Choosing what to read

Finding the right non-fiction book to read is a challenge for me. My Goodreads list is overflowing with choice. Every book on my list is interesting to me in some way. It wouldn’t be there if it wasn’t. I’m also often looking for a book that contains the information I need now not information for some point in the future.

Determining whether or not a book is the right match can be tricky. Unless it comes directly from someone who knows your situation, or is currently living a similar one, their recommendation likely just means it caught them at the right time. It’s an issue I’ve been trying to figure out solutions to for the past few years. And, I’ve only come to one conclusion so far. It involves asking yourself on question. How often am I highlighting?

This rule is more applicable to non-fiction books than fiction, in my experience. That’s not to say I’ve never highlighted passages or interesting turns of phrase in a novel. It’s that the opportunity presents itself less often for me. Generally when I’m reading non-fiction, I’m looking to improve upon or expand my thinking on a given topic. In the quest to get to this “enlightened” state, I typically pick out mental models, or lenses, that I’d like to continue referencing in the future.

The act of highlighting has become a way to gauge the importance of a book to me at that point in time. This process of picking out insights has become the signal I use to decide whether I continue with a book, or ditch it and move on to something else. Paying attention to my highlighting has probably saved me thousands of hours of reading time in total. It’s also probably saved me a few hundred dollars in book purchases, too.

So, how do I go about applying this rule? Well, it starts with book samples. Pretty much every major digital bookstore offers samples of a book to download. Typically, it lets you look at the introduction or first chapter of a book. This is often just enough to get a sense of whether or not it’s the right fit for me. It also allows me to gauge the way I highlight in the sample. Which led me to developing a guide that I can follow when assessing the sample.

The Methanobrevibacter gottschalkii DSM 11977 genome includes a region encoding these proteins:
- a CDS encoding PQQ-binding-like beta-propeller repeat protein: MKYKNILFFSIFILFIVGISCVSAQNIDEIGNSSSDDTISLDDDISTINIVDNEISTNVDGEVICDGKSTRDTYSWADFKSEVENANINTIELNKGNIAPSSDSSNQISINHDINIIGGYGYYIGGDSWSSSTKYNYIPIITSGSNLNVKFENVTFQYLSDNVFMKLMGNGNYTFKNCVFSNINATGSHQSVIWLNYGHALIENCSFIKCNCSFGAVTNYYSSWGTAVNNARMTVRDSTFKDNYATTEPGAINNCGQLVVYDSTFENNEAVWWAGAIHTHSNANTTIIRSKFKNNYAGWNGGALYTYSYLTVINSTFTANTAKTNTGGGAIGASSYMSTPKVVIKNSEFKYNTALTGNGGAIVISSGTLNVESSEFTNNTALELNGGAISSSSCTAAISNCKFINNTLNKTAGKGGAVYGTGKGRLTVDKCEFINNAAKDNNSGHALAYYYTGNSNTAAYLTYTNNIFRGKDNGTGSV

While reading, if I find myself compelled to highlight more than 3 thoughts, lenses or sentences, that typically means I’m more likely to want to read the book through to the end. The logic being that, if in the opening of the book I’m already gleaning insights I want to reflect on, there’s probably many more in each chapter ahead. So, I might as well get the full thing, and commit myself to the body of work.

Beyond this point, I’m still free to drop the book at any point during my reading. There have absolutely been times where the author has made all of the good points they’re going to make in the introduction of the book. If I get through a few chapters and notice my highlighting waning, it’s likely a book that doesn’t contain the value I anticipated. Occasionally this rule also breaks when the writing or the topic is engrossing, but doesn’t offer many applicable take-aways.

A great example of a book that engrossed me without many new life lenses is Moonwalking with Einstein. I loved that book! I highlighted a few parts because it spoke about memory in an interesting way, but more than anything, the story was too compelling to put down.

On the whole, though, this technique has worked for me more than it hasn’t. I do think it’ll work well for the folks with massive reading backlogs who struggle to pick a book and commit. You might find that how often you highlight in a sample is a good enough proxy to determine if you should commit your time to finishing a book.